Jeff Koskinen
Dec 30, 2018 rated it it was amazing  ·  review of another edition
The title caught my eye, as I immediately felt that I “got” the concept. I hesitated to start it and questioned whether I could get much value or satisfaction from reading a book on a topic that I had already bought into and am already benefitting from. I am very glad that I read it.

What the author did was bring context and sound explanations to many of the good feelings and benefits that come through running. He goes into how the brain changes over time, the chemical reactions that occur during
Christopher Barry
Jun 25, 2019 rated it liked it
Shelves: non-fiction, running
This book dryly summarizes a lot of the research that proves what runners know: running helps improve our mood and is a valid way to manage depression. Most of the book is a recounting of the research and includes interviews with some of the researchers regarding exercise and mental health. It is not exciting to read.
I'll save you the time and summarize it:

1. The research shows that aerobic exercise done at a moderate intensity is most effective and exercise that is not aerobic (weight lifting)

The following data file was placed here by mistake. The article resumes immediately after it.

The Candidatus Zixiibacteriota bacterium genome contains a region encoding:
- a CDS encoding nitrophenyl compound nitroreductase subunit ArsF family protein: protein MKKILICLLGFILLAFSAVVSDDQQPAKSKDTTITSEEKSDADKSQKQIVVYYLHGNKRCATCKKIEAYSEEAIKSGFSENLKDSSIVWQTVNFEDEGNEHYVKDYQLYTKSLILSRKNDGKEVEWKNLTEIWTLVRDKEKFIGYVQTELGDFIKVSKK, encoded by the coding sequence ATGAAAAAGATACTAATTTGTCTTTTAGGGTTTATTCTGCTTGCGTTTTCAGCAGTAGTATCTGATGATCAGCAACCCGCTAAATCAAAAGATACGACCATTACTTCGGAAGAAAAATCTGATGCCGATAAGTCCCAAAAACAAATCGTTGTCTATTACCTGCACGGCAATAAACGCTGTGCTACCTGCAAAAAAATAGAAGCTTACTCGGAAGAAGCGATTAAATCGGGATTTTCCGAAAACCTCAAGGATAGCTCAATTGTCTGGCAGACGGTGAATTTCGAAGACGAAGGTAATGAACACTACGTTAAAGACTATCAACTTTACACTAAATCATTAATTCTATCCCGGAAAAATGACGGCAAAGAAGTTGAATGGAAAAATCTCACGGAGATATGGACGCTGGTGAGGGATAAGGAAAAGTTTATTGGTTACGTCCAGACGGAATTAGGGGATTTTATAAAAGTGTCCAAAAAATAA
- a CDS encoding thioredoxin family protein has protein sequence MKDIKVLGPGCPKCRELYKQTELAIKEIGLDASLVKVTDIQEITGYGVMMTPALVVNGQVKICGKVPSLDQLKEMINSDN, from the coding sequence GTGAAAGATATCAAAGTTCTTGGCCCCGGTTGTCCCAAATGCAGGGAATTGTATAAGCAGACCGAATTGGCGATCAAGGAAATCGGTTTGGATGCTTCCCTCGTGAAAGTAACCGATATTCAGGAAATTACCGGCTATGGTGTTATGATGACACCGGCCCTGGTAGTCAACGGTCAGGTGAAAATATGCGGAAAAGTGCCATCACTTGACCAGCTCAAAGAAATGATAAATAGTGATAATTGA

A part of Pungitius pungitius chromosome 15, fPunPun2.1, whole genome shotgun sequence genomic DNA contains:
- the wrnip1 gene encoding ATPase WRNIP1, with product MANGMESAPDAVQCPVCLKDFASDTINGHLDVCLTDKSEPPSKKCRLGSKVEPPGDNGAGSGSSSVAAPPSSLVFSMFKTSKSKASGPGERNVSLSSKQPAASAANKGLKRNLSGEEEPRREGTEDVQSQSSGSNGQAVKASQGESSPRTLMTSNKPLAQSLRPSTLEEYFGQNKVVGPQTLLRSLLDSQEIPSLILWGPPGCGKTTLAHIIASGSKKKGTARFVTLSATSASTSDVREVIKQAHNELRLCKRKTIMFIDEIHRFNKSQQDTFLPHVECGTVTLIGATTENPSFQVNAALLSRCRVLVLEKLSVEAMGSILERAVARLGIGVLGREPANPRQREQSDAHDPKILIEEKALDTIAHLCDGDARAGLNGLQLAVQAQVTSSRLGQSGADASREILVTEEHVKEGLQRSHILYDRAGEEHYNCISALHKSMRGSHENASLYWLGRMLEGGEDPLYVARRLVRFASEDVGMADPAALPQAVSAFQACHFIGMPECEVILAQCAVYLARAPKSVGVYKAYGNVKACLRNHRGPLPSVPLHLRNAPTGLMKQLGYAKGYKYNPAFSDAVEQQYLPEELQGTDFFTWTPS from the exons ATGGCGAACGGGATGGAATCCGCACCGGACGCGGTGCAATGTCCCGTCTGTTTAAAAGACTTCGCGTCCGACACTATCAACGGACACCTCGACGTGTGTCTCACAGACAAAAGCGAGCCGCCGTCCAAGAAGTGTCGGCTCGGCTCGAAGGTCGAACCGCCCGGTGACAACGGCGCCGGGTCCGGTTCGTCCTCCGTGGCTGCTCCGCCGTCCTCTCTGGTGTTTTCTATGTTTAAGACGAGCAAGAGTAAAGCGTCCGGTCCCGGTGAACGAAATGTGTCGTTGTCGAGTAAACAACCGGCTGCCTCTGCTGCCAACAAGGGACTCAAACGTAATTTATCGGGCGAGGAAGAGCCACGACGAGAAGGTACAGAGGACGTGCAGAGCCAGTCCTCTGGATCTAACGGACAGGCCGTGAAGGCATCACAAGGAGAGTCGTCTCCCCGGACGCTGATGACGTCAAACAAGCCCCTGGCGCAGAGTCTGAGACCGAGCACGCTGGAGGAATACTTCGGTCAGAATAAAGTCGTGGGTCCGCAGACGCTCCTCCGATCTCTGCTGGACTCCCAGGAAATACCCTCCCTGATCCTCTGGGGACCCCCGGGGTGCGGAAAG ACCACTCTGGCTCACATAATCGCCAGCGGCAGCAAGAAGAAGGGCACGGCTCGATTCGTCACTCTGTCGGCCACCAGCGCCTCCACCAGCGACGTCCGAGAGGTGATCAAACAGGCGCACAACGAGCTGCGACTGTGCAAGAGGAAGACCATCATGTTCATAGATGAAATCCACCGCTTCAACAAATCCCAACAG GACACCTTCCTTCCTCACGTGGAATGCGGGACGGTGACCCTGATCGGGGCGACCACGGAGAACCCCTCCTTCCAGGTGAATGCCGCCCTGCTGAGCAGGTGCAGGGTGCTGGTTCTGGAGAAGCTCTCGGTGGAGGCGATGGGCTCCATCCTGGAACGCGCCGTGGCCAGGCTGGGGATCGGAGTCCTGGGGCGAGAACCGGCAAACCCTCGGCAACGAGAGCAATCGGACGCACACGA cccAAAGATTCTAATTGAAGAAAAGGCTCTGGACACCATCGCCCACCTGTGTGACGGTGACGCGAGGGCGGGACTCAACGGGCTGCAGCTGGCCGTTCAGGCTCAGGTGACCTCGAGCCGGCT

Mar 06, 2019 rated it really liked it
Shelves: running, science, health
Good book with lots of studies to back up the claims. I wasn't convinced that running is a better overall exercise for mental health, but I do believe that enjoyable cardio, preferably in the outdoors, has great benefits. (Cross country skiing, for example, could fit in with many of the studies cited, though lap swimming in a pool probably not.)

I felt that the subtitle, "Relieve Stress and Anxiety, Fight Depression, Ditch Bad Habits, and Live Happier," was a little too popular-reading feeling. L
Jun 14, 2019 rated it liked it